Monday, July 05, 2004

Last week I quoted a couple of arch-liberals saying that we should ignore terrorism because, with the exception of September 11, terrorists kill fewer people annually than lightning.

This was the official response to terrorism prior to September 11 - some efforts were made to reduce it but it did not drive foreign policy. Now it is the primary factor in the Bush administration foreign policy. Is this an over-reaction?


First of all, the risks posed by lightning are well understood and people take basic precautions such as going indoors during thunderstorms.

More important, lightning is a constant. Terrorism is not. The severity of terrorism depends on a range of factors. A big factor is how many people the terrorists can kill with the means at their disposal.

The interim Staff Report from the September 11th commission said that al Qaeda originally meant to hijack ten planes hitting both coasts. This was scaled back because they did not think that they could carry off such a large operation. If they could have they would have killed many more than the 3,000 people they did murder.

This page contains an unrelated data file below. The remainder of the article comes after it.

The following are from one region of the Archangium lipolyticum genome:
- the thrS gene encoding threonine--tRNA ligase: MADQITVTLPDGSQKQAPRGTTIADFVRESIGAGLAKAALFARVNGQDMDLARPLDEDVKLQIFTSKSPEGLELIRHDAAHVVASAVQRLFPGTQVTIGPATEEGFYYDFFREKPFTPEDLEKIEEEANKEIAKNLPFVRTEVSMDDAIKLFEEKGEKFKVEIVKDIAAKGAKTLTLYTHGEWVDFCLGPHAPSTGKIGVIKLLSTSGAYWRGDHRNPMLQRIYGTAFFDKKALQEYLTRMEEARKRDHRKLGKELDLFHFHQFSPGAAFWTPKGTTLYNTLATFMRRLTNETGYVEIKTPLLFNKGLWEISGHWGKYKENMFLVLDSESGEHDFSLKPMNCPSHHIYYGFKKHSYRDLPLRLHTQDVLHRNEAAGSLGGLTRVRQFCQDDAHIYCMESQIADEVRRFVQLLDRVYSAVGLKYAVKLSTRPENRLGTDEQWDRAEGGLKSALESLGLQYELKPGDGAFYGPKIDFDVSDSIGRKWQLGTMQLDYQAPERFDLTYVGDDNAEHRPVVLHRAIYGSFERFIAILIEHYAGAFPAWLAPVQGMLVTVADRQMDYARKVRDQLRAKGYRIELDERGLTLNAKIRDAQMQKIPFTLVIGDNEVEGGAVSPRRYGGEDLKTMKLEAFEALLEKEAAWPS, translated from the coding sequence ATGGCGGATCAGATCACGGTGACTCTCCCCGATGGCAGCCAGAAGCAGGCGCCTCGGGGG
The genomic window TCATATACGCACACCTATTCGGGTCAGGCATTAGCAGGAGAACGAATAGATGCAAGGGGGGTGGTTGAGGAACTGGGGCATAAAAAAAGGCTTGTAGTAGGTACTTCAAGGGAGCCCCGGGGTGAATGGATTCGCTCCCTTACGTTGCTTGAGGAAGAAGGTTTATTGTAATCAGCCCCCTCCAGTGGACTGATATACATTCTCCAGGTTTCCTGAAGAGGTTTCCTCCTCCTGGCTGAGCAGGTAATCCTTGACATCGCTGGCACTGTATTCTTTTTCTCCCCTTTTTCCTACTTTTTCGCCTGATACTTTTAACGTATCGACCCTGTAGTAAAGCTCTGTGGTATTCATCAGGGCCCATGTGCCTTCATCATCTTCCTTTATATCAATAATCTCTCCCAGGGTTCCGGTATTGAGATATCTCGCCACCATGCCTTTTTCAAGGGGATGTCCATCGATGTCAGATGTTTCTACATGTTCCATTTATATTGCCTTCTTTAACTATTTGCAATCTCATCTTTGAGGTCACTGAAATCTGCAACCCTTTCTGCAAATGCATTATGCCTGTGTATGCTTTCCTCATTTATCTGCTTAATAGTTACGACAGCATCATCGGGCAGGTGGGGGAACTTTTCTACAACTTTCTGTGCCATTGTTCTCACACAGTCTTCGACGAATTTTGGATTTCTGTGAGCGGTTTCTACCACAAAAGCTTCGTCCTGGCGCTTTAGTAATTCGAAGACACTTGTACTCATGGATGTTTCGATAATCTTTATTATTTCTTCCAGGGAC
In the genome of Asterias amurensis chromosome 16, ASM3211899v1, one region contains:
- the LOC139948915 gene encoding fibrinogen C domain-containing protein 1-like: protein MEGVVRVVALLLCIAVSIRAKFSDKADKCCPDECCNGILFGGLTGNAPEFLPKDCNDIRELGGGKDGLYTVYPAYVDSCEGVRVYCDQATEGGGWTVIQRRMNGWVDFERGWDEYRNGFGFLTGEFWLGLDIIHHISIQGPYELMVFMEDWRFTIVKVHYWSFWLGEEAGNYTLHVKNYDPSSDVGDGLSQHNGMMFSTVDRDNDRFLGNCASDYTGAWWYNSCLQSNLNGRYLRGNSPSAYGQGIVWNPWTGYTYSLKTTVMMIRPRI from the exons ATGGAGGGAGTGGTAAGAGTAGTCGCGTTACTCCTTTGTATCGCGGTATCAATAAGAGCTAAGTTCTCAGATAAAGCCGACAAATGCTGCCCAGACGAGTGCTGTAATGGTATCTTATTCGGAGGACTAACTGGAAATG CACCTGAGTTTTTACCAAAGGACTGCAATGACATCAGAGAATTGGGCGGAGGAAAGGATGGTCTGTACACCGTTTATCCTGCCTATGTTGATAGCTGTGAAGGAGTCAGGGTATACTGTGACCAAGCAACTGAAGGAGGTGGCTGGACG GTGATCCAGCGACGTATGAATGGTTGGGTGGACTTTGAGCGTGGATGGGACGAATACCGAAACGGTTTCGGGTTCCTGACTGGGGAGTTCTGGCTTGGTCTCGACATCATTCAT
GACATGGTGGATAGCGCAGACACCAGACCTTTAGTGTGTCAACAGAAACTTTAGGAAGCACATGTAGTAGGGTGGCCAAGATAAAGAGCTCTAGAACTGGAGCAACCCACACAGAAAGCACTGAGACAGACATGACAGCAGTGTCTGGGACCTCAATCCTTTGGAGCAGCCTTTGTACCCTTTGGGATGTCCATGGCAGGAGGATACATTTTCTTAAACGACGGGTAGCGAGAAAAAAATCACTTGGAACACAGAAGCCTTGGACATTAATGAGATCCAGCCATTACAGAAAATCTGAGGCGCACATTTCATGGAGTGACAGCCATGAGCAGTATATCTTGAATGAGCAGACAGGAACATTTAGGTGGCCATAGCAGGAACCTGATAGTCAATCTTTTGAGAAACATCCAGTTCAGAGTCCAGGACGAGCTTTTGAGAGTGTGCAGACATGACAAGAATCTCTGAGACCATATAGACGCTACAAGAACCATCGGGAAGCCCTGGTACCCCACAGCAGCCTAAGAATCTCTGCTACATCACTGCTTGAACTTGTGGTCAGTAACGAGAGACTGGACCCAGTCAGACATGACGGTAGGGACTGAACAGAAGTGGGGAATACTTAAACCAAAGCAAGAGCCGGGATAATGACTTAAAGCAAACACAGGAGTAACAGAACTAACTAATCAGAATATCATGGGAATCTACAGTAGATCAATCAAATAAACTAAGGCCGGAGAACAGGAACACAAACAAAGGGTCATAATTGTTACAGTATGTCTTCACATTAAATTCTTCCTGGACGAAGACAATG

Also, the report confirmed that al Qaeda is very interested in dirty bombs, biological and chemical weapons, and nuclear devices. Given the means, they would prefer to kill millions rather than thousands.

Let me repeat that - the only thing keeping terrorists from killing millions of Americans is that they do not currently have the means and they are trying to acquire them.

If we do not keep actively disrupting their activities then they will eventually manage to do something much, much worse than September 11th.

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